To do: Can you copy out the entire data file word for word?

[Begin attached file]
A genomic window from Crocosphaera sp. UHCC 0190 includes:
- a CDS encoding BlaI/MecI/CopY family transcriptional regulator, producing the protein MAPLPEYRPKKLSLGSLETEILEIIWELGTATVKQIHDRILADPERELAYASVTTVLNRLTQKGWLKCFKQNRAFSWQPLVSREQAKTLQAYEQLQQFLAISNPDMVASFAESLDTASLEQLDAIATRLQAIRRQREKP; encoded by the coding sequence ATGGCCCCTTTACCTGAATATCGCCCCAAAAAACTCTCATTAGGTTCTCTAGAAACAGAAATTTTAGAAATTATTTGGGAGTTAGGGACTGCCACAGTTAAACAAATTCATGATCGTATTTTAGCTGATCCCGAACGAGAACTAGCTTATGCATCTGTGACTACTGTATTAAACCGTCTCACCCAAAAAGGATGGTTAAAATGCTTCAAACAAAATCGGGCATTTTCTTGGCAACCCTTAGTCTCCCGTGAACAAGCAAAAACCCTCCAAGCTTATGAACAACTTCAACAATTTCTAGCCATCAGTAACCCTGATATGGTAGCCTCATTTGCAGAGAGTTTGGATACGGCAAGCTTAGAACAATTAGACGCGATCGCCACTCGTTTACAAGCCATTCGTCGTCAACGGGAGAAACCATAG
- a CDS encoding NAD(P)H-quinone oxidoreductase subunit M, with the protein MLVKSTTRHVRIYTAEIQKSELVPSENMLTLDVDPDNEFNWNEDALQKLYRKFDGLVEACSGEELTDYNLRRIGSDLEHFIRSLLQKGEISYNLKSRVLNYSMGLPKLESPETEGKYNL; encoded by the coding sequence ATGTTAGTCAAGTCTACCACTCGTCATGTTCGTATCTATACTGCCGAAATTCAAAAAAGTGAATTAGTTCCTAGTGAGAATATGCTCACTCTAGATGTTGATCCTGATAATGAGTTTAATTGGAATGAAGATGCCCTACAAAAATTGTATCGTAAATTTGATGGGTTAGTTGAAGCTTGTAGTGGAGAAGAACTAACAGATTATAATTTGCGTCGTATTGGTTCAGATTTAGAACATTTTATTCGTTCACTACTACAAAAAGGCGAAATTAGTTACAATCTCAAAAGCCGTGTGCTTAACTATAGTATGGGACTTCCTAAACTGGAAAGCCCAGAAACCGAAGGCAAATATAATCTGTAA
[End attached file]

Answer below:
A genomic window from Crocosphaera sp. UHCC 0190 includes:
- a CDS encoding BlaI/MecI/CopY family transcriptional regulator, producing the protein MAPLPEYRPKKLSLGSLETEILEIIWELGTATVKQIHDRILADPERELAYASVTTVLNRLTQKGWLKCFKQNRAFSWQPLVSREQAKTLQAYEQLQQFLAISNPDMVASFAESLDTASLEQLDAIATRLQAIRRQREKP; encoded by the coding sequence ATGGCCCCTTTACCTGAATATCGCCCCAAAAAACTCTCATTAGGTTCTCTAGAAACAGAAATTTTAGAAATTATTTGGGAGTTAGGGACTGCCACAGTTAAACAAATTCATGATCGTATTTTAGCTGATCCCGAACGAGAACTAGCTTATGCATCTGTGACTACTGTATTAAACCGTCTCACCCAAAAAGGATGGTTAAAATGCTTCAAACAAAATCGGGCATTTTCTTGGCAACCCTTAGTCTCCCGTGAACAAGCAAAAACCCTCCAAGCTTATGAACAACTTCAACAATTTCTAGCCATCAGTAACCCTGATATGGTAGCCTCATTTGCAGAGAGTTTGGATACGGCAAGCTTAGAACAATTAGACGCGATCGCCACTCGTTTACAAGCCATTCGTCGTCAACGGGAGAAACCATAG
- a CDS encoding NAD(P)H-quinone oxidoreductase subunit M, with the protein MLVKSTTRHVRIYTAEIQKSELVPSENMLTLDVDPDNEFNWNEDALQKLYRKFDGLVEACSGEELTDYNLRRIGSDLEHFIRSLLQKGEISYNLKSRVLNYSMGLPKLESPETEGKYNL; encoded by the coding sequence ATGTTAGTCAAGTCTACCACTCGTCATGTTCGTATCTATACTGCCGAAATTCAAAAAAGTGAATTAGTTCCTAGTGAGAATATGCTCACTCTAGATGTTGATCCTGATAATGAGTTTAATTGGAATGAAGATGCCCTACAAAAATTGTATCGTAAATTTGATGGGTTAGTTGAAGCTTGTAGTGGAGAAGAACTAACAGATTATAATTTGCGTCGTATTGGTTCAGATTTAGAACATTTTATTCGTTCACTACTACAAAAAGGCGAAATTAGTTACAATCTCAAAAGCCGTGTGCTTAACTATAGTATGGGACTTCCTAAACTGGAAAGCCCAGAAACCGAAGGCAAATATAATCTGTAA